The At-Home French Mani (+ Community’s baaack!)

End Result

I’m not sure French manicures are even still “in”, but I like them so who cares. I remember the first time I went to the salon in elementary school and got my nails done. I also remember that it was expensive – most salons charge $5-10 extra because this technique requires extra time and patience. Today, I’m going to show you how to skip the salon and still get gorgeous results.

What You Need for DIY French Manicure

Here’s what you’ll need:

  • 100% pure acetone: Nail polish remover won’t work. It isn’t strong enough to give you the crisp, clean line you need. Go with acetone – it’s pretty cheap, too!
  • Sheer, iridescent polish: This is optional – you can choose to leave nails bare if you like. I’m using Essie’s Kisses et Bises, but I’ve also used Essie’s Ballet Slippers for a pink, milky look.
  • Top coat: I’m using the top coat from the CND Vinylux range (full review for the Vinylux system coming soon!).
  • White polish: I prefer OPI Alpine Snow, but mine got all lumpy (after like 5 years of use) so I’m using Essie’s Blanc, which is what I have on hand (…literally.).
  • Concealer brush with a curved edge: This is the most important tool, I’d say. Make sure it’s a brush that you no longer intend to use for concealer. This one is the Sonia Kashuk concealer brush, which I like because it’s got densely-packed bristles cut into a soft U shape.

    Steps 1-3

    Here’s what you’ll need to do:

    1. Start with clean nails on a flat, clear surface.
    2. With your white polish, paint the tips of your nails white. Precision does not matter at all! It can be as messy as you like, because we’re going to clean it up later.
    3. You can choose to go in with a second coat of white for a bolder look. If you like it super soft and natural, stick with one coat (or, better yet, a sheerer white polish).

    Steps 4-6

    4. After the white has mostly dried, pour some acetone into the lid of your acetone container.
    5. Grab your concealer brush and dip it in the acetone. Make a fist-type shape with your hand and use the brush to clean up the line. While you’re doing this, you can ensure that the white line has a soft curve to it (the way nail tips naturally do). (Tip: You can also use your acetone-dipped brush to tidy up any polish that got on your skin or cuticles. This is a great tip for regular manis, too!)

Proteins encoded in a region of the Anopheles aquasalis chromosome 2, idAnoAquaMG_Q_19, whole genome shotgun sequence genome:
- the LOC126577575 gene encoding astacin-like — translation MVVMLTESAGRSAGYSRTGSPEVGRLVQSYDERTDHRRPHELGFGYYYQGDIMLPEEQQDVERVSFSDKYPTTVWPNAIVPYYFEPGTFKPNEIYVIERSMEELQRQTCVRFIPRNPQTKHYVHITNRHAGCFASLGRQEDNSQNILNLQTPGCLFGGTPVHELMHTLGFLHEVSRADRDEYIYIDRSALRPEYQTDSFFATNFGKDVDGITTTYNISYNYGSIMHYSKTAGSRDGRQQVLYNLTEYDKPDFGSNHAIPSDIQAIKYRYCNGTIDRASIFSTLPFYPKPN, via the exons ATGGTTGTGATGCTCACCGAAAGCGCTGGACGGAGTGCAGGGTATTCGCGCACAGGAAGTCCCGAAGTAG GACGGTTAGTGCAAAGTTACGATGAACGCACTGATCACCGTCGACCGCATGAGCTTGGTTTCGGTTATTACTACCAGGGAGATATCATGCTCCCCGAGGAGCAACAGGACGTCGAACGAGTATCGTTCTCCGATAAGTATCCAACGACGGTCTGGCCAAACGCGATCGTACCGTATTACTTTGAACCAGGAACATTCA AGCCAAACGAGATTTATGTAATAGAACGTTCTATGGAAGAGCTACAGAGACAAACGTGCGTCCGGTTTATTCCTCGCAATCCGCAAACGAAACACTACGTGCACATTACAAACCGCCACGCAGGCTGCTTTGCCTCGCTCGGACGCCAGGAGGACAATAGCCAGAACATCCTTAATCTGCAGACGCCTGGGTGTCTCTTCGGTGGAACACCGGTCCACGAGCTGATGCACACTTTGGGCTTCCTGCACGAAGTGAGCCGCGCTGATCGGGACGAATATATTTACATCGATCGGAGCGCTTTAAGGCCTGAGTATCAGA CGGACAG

6. Let your white polish dry completely. If you chose to use a sheer iridescent colour or milky pink, apply that to your whole nail.

    Step 7-Fin

    7. Top coat those babies. Now you can go in with some drying drops or cuticle oil. As you can see from my nails, I should have heeded my own advice because the acetone can be drying!

    And that’s it!

    In other news, I got caught up on the first two episodes of Community last night. I have to say, I was worried about this season. Although Dan Harmon’s return was exciting news, Chevy Chase’s departure saddened me, and the news that Donald Glover would only be in a handful of episodes was virtually painful to hear.

    Still, I tuned in. Because I identify with Annie. Because I love Abed. Because Britta makes me shake my head and because Jeff is Jeff.

    And I was pleasantly surprised, actually. I expected it to be a disaster, a desperate attempt to salvage what the show once was. But I liked these episodes better than I liked all of last season. Jeff’s return made perfect sense. Pierce’s absence was somewhat explained. The Dean’s love of Jeff and attempt to learn Excel was delightful, and Abed rescued any potentially-wonky plot points with his delightful meta-ness.

    I cannot wait for the next one.

    (And if you made it through this mammoth post, congratulations and thank you!)

  • Comments

    1. Oh this sounds easy enough and I can do! Thank you for your helpful tips! 😀

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